Notes From The Balcony

Progressive Reflections on Post-Modern Living in a Multifaith Age

Bob Gibson – Saturday Night Music

Welcome to the New 12th Gate


Bob Gibson has been credited by many as being one of the greatest musical influences during the folk revival of the 1950’s and 1960’s. Gibson co-wrote such folk classics as “Abilene,” “Well, Well, Well,” and “You Can Tell The World.” His songs were recorded by many prominent folk artists, including Peter, Paul & Mary, the Kingston Trio, Glenn Yarbrough, Joan Baez and John Montgomery (Oh, that’s me!). Although Gibson’s influence has been felt throughout the folk music community, he never realized the fame that his achievements deserved.. Playing his Banjo or his familiar 12 String Guitar and singing with his unmistakable who was born in New York, but finally based in the 2nd City, Chicago, Gibson held forth at the famous Gate of Horn folk club. I’ve been there!

The Gate of Horn was a 100-seat folk music club, located in the basement of the Rice Hotel on the southeast corner of Chicago Avenue and Dearborn Street, on the near north side of Chicago, Illinois, in the 1950s-60s. It was opened by Albert Grossman. The Gate of Horn was also one of the clubs at which stand-up comedian Lenny Bruce played, in December 1962, before his arrest and trial for obscenity..

Tonight, we’ll start with two shorter song adapted and arranged by Gibson. These clips were recorded in 1963 qt the Gate of Horn. Those of you who know the Limelighters will recognize the original arrangement.

Your going to have to bear with me, as the embedding has been turned off for several of the clips we are sharing tonight. Click on the title to go to You-tube, then click your back arrow to return to our site.

I Come for to Sing/There’s a Meetin’ Here

More from 1963 – Gibson’s unique version of Frankie and Johnnie

Back in my folk singing days, those that I can remember, one of the most influential albums on my music was the unique collaboration between Gibson and Hamilton Camp – Gibson and Camp at the Gate of Horn.

Hamilton Camp was an English-born American singer, songwriter, and actor. Hamilton was always involved in music beginning at the Gate of Horn in Chicago in 1961. Although Gibson and Camp did not stay together long, they got together many times over the next three decades to reprise their early performances.

Camp was also a well known actor who you might remember as Leck, the Ferengi in Deep Space Nine.


The next two well-known songs were from that original recording, but these were recorded in 1987 on in Los Angelos for Art Fein’s Poker Party show. Well, Well, Well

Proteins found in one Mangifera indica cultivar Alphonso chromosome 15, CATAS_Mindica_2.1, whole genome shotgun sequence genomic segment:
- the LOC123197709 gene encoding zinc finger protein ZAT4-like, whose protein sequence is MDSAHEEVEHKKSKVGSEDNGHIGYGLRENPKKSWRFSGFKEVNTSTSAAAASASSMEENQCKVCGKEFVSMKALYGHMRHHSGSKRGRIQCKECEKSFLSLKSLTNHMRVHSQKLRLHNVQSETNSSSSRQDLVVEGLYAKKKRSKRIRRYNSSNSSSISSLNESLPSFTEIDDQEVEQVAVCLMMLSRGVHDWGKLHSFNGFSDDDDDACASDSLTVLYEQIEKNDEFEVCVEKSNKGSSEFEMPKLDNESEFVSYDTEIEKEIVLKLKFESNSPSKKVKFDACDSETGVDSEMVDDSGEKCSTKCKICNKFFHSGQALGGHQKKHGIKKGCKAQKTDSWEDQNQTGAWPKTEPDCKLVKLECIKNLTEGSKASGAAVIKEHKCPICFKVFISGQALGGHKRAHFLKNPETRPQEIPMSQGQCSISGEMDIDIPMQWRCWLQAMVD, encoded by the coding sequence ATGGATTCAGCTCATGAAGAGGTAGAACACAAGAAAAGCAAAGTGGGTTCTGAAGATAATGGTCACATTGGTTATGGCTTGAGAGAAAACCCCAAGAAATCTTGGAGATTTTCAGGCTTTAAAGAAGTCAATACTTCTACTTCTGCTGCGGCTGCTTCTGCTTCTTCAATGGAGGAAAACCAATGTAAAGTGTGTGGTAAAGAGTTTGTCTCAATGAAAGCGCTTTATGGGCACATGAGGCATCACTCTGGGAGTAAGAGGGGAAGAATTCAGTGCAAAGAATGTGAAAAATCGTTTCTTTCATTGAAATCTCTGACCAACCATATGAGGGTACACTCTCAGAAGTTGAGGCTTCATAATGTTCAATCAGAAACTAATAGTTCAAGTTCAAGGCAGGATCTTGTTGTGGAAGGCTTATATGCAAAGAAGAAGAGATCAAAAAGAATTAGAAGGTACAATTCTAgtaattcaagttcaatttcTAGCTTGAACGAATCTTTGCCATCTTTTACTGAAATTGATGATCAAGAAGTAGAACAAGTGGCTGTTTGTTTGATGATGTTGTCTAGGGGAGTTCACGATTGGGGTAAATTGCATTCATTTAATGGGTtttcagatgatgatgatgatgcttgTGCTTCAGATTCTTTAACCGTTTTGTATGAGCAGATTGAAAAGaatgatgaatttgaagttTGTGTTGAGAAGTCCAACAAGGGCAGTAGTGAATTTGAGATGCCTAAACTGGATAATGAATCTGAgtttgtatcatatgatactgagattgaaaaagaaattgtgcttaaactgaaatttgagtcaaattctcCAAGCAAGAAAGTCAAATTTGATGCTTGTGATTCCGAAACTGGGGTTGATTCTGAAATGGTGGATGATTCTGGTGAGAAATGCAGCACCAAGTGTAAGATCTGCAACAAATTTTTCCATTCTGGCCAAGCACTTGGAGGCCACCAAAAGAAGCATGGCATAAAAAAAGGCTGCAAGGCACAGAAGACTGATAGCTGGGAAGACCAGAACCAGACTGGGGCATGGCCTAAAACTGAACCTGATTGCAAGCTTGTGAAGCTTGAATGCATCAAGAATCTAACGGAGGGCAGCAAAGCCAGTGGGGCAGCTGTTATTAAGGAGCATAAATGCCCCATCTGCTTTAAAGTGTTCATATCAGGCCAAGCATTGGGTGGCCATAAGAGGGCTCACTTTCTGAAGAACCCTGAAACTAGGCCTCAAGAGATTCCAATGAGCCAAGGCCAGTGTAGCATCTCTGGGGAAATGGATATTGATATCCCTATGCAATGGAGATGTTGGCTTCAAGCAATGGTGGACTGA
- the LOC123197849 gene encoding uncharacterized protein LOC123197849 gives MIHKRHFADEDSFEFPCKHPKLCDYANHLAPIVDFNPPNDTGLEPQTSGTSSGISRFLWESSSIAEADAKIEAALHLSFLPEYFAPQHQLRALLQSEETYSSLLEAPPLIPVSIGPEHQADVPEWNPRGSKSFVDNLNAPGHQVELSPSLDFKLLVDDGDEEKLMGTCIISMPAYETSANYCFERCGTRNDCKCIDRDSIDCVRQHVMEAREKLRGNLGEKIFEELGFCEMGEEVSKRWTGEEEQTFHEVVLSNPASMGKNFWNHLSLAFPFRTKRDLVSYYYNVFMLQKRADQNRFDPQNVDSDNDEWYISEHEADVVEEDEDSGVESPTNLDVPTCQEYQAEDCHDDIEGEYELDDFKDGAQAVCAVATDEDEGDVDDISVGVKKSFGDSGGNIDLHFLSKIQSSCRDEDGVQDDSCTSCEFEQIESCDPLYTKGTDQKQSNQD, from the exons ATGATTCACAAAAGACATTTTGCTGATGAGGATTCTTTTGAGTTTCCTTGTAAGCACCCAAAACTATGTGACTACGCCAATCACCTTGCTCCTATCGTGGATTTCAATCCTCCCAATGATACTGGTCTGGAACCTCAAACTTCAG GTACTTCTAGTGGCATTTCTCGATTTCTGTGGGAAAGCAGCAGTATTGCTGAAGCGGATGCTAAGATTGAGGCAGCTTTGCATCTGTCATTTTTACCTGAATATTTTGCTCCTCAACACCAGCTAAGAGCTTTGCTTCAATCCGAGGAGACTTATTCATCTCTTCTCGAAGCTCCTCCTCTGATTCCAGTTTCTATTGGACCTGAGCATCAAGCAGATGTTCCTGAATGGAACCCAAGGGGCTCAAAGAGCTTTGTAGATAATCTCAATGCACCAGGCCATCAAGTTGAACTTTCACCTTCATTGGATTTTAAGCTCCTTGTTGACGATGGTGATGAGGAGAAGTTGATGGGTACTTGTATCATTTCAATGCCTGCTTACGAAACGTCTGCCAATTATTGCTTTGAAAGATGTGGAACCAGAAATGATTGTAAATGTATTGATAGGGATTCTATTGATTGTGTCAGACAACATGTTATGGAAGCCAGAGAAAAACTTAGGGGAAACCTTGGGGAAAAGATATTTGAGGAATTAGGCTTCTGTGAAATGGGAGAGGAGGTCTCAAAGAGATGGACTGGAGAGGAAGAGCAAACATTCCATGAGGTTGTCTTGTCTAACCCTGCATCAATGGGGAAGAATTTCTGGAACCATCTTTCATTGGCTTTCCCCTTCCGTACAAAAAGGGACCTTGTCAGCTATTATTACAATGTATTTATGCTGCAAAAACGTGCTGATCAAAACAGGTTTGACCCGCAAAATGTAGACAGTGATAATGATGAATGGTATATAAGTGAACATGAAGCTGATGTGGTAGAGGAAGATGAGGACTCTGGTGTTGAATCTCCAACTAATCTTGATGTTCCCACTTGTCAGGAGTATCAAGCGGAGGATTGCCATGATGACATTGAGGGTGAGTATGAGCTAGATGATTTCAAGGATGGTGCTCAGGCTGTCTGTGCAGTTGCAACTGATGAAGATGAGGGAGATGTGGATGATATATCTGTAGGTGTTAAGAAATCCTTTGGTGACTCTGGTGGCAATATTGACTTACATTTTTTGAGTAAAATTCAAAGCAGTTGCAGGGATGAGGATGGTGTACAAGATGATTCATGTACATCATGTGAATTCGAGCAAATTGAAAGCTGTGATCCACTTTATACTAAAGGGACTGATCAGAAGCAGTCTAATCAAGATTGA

This one is fun and quite true – Sing For The Song

I actually used to sing this song. It is here for the music, but the montage of civil war pictures is interesting. Civil War Trilogy.

Staying with the Civil War theme, This next song was written by Bob Gibson and Dave North for the play “The Courtship of Carl Sandburg,” This song of healing chronicles a profound moment in American history as the Civil War ends with Lee’s surrender and Lincoln proclaims, Let the Band Play Dixie. This performance was recorded in 1990 at the Old Town School of Folk Music during a benefit concert for Dave Guard. Again, please click the title to play.

Gibson died of a rare nerve disease in 1996. Camp died in 2005. Yet, the legacy lives on.



Gibson Wikipaedia

Gibson Official Site

Camp Official Site

Album Liner Notes – Gibson and Camp at the Gate of Horn


After the music, stick around for some small talk – comments on discussions are monitored, but anybody can leave a remark. Members can start discussions. If you are interested in becoming a member, contact the site administrator. Check out the discussions

Also, if you missed a past performance, go to the archive page for links to previous Saturday Night music pages at Center Stage.

I hope you have a great evening. Do come back often, we are always open!


Leave a Reply

Fill in your details below or click an icon to log in: Logo

You are commenting using your account. Log Out /  Change )

Google+ photo

You are commenting using your Google+ account. Log Out /  Change )

Twitter picture

You are commenting using your Twitter account. Log Out /  Change )

Facebook photo

You are commenting using your Facebook account. Log Out /  Change )


Connecting to %s